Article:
It’s hard to tell what the theory of action behind the latest ESEA bill is. As far as I can tell, the only accountability–such as it is–is targeted at the bottom 5 percent of schools. Even in those schools the interventions are weak, but the bill has no real ambitions to improve outcomes for students in the remaining 95 percent of schools. Continue reading
With NCLB reauthorization taking another step forward today, I’m again hearing the refrain that states won’t back away from school accountability when they’re not forced to by the feds. “We’re in a new era,” I’m told, and states are going to lead the way forward. I hope this is true, and this is certainly the theory of action behind the current reauthorization proposal, but historical precedent runs against it. Here are just a few examples from NCLB:
- Annual testing: Prior to NCLB, nearly every state required some test in reading and math, but they weren’t given annually and many were norm-referenced, meaning they compared students against their peers rather than holding all students to the same standard. As of 2002, only 9 states required all students in grades 3-8 to take a criterion-referenced test in English Language Arts. Only 7 did so in math. Only 14 states required any test in ELA in grades 3-8, and only 10 did so in math. These figures come from a 2002 CCSSO report tracking state education policies.
- Accountability systems: States began implementing school accountability systems in the early 1990s, but by the time of NCLB’s enactment in 2002 just 29 states had adopted some form of consequential accountability system. Another 14 relied on transparency alone, and the remaining 7 states did nothing. (For more details on the timeline and why consequential accountability matters, see here).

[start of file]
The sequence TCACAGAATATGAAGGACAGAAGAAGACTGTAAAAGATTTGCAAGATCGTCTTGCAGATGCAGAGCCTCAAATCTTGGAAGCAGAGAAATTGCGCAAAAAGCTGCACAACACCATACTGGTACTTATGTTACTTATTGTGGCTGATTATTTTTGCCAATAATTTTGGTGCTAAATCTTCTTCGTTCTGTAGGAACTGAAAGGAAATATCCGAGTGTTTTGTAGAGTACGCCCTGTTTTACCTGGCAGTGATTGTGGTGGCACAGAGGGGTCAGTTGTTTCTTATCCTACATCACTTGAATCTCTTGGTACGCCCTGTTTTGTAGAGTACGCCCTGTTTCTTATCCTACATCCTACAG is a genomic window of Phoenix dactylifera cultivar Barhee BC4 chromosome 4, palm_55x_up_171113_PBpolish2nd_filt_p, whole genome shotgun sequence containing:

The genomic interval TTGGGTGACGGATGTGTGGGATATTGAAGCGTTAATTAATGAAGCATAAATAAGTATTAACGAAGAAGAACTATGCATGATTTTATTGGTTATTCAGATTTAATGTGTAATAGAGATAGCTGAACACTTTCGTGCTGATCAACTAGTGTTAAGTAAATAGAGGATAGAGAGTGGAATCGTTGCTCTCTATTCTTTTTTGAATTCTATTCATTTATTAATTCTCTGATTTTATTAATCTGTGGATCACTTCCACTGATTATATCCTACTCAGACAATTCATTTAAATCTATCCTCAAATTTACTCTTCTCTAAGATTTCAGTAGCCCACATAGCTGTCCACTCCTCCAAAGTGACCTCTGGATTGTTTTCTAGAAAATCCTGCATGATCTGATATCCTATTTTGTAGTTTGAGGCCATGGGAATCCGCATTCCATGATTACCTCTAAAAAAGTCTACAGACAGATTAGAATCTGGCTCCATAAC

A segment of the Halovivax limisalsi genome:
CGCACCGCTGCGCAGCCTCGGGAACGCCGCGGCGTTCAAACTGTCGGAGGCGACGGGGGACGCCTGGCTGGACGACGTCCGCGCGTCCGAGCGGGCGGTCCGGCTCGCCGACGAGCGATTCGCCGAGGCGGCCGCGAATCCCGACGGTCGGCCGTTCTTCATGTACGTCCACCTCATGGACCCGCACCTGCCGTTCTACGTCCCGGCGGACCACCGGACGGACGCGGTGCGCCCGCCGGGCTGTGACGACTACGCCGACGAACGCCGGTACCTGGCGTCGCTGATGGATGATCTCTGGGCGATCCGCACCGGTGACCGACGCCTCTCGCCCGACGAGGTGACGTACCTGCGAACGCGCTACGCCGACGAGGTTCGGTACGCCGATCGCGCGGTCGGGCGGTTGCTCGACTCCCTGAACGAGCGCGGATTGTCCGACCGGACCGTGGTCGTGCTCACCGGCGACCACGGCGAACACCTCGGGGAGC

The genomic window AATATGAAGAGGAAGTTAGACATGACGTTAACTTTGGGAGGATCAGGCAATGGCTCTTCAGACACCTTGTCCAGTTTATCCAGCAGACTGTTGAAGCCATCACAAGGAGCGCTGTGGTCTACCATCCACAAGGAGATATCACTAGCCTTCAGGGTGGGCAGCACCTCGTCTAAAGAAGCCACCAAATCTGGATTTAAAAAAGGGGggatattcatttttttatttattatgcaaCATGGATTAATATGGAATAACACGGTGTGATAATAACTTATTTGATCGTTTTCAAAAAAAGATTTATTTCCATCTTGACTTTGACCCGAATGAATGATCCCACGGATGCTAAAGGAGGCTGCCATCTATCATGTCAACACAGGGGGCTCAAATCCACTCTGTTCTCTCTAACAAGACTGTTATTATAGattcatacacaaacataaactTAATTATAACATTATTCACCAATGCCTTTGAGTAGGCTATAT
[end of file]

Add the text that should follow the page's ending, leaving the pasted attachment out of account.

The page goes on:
- Disaggregation: States may have been testing or holding schools accountable, but a 2000 GAO report found they generally weren’t looking at the performance of particular groups of students. 10 states failed to disaggregate results for students with disabilities, 11 didn’t do so by race, 12 didn’t track students with Limited English Proficiency, and 24 states didn’t disaggregate by income. Only 17 states disaggregated by ALL these groups. (See Figure 5).
- Other measures: The same GAO report also showed that states were slow to enhance their accountability systems with other measures beyond test scores. As of 2000, only 22 states disaggregated graduation rates (graduation rates!) by high school.
NCLB forced states to improve on all these measures. And while people routinely laud NCLB for that fact, those same people often assert that federal authority can’t do anything worthwhile. It can, and it did.